Saturday, February 17, 2007

The Reluctant Rebel of 1857: Bahadur Shah Zafar II

An interesting review of William Dalrymple's latest book, The Last Mughal: The Fall of a Dynasty, Delhi, 1857 appeared last week on (the book is available now from and will be available in late March from I'm a big fan of Dalrymple's; two years ago at Heathrow his White Mughals: Love and Betrayal in Eighteenth-Century India made the three hours between checking in for and boarding my international flight not only bearable but exceptionally entertaining. His richly contextualized narratives are models of clarity and concision that other nonfiction writers would do well to emulate; his eye for the telling detail and his careful pacing mean that, as Adiga notes below in the review, his panoramic books read like the best fiction. Dalrymple divides his time between homes in London and Delhi (the photo here is of the Red Fort in Delhi), which gives this meticulously researched book a grounding and color that others on the same subject have lacked. Highly recommended.

"The Tale of India's Last Mughal"
By Aravind Adiga

At the age of 81, Bahadur Shah Zafar II, the Mughal Emperor of India, led an enviable existence. He no longer hunted, as he once loved to do, but he still read and wrote poetry, flew his kites, talked to his numerous sons and grandsons, and, from his residence in the Red Fort, enjoyed the views of his beloved city, Delhi. The city was all that was left of Zafar's dominion, but even there he wasn't really in charge; the year was 1857, and the British East India Company ruled Delhi and most of the rest of India. Then, in the course of a single day, Zafar was torn from his poetry and kites, and found himself leading the biggest mutiny ever undertaken against the British Empire.

The story of Zafar's extraordinary final days is the subject of William Dalrymple's new book, The Last Mughal: The Fall of a Dynasty, Delhi, 1857. Fans of Dalrymple know him as an author of crisply written works of non-fiction drawn from his travels and historical research, books so full of drama and memorable characters they read like novels. His latest work won't disappoint them.

The Last Mughal may be set a century and a half ago, but it revolves around a contemporary theme: the clash of civilizations. The spirit of evangelical Christianity had begun to infect the Englishmen in India in the 1850s. Many believed that they had been granted the Empire in order to convert Hindus and Muslims to the "true faith." On the other side, a growing number of India's Muslims were turning to a more orthodox form of Islam and dreaming of declaring jihad against the British. In May 1857, thousands of sepoys (Indian soldiers) serving in the British army mutinied, mainly due to fears that the British were out to corrupt Islam and Hinduism. The revolt may have been inevitable, but what was wholly unexpected was that the mutineers, in their search for a leader, would turn to an institution that had been all but defunct for over a century: the Mughal Empire. As one contemporary report put it, the soldiers "announced that they had released themselves from the service of the East India Company, and were about to become enrolled as subjects of the King of Delhi." They poured into the capital, drove the British out, and bullied the reluctant Zafar into becoming their leader.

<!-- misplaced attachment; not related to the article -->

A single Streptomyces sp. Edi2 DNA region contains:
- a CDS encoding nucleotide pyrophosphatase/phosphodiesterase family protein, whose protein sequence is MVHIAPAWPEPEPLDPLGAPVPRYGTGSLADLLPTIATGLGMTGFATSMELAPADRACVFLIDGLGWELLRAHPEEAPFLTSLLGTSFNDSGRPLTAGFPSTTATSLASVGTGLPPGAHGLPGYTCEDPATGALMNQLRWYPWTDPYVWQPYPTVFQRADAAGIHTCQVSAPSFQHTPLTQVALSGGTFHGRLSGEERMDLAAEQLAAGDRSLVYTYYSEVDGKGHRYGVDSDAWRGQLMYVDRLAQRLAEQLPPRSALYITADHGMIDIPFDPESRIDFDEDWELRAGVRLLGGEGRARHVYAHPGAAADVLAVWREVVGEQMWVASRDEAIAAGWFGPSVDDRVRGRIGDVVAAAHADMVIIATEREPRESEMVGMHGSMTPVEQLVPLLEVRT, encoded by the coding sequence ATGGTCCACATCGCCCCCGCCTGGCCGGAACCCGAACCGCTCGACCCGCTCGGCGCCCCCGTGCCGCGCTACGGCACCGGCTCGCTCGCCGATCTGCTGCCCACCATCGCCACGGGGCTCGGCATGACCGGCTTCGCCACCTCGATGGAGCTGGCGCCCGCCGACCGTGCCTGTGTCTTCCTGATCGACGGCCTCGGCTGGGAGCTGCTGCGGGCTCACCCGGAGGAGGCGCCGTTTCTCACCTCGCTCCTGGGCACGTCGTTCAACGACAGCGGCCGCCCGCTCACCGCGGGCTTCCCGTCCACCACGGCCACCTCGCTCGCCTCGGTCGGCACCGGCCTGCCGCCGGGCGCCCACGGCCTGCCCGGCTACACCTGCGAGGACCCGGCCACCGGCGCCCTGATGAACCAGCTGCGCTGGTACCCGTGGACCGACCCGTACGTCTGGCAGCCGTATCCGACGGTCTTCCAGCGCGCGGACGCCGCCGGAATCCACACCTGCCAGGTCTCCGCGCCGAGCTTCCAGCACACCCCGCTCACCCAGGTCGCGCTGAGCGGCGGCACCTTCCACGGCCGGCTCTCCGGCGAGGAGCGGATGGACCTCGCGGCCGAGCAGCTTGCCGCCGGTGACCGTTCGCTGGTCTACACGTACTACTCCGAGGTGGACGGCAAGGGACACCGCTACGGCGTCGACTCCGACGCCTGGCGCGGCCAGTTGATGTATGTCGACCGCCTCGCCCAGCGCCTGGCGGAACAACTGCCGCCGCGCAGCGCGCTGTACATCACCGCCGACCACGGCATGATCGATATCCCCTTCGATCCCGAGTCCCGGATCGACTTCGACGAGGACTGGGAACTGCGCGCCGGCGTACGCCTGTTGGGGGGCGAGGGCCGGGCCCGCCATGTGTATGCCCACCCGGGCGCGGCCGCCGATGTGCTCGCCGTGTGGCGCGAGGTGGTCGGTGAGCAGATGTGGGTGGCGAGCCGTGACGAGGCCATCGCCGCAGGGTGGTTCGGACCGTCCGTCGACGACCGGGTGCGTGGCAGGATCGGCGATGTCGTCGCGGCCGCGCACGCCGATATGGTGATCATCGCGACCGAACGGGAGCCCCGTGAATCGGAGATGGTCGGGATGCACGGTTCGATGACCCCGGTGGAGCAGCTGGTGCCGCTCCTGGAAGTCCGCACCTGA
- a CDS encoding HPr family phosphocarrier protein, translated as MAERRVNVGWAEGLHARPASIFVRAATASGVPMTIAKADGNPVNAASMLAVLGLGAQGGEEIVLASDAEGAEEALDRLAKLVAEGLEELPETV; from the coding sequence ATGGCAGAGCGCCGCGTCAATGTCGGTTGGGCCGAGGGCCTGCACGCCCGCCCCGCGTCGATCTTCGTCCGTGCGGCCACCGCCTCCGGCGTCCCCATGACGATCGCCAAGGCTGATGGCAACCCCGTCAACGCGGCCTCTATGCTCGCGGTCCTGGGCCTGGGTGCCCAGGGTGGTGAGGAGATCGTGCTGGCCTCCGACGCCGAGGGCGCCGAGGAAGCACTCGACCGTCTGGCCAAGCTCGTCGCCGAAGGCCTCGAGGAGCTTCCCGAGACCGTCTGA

Although Zafar's life binds the narrative together, the real subject of The Last Mughal is Delhi itself. Dalrymple wants to prove that, far from being decadent and in terminal decline as is often thought, late Mughal Delhi was a thriving city, full of poets, artists and traders. Religiously eclectic, Delhi culture freely blended Hindu and Muslim influences. Although Indian nationalist memory glorifies cities along the Ganges like Kanpur as the centers of the revolt, Dalrymple suggests that Delhi was the true locus of the 1857 uprising. Drawing on contemporary accounts from the Indian and British sides, he paints a vivid portrait of a city under siege, giddy with the thrill of being independent, but faced with food shortages, anarchy, and the imminent likelihood of a British counterattack.

The story ends badly for Zafar and Delhi. After a bitter siege, the British retake the capital, the citizens are massacred, and the old Emperor is exiled to Burma, where he dies, neglected and forgotten. Yet despite his flaws—Zafar was indecisive and easily manipulated by bad advisers—he still emerges as something of a hero in Dalrymple's narrative. Throughout the British siege, he obstinately refuses to alienate the Hindus by giving in to demands of Muslim fanatics among the rebels.

The Last Mughal argues that the destruction of Zafar's court and the religiously tolerant culture of Mughal Delhi exacerbated divisions between Hindus and Muslims and fueled the rise of Islamic fundamentalism on the subcontinent. Without Zafar, Dalrymple writes, "it would be almost impossible to imagine that Hindu sepoys could ever have rallied to the Red Fort and the standard of a Muslim leader, joining with their Muslim brothers in an attempt to revive the Mughal Empire." By invoking the memory of the last Emperor, Dalrymple reminds Indians of a time when such religious harmony was easy to come by.

---end of article---

Related link: New York Sun book review, "The End of an Empire," March 21, 2007


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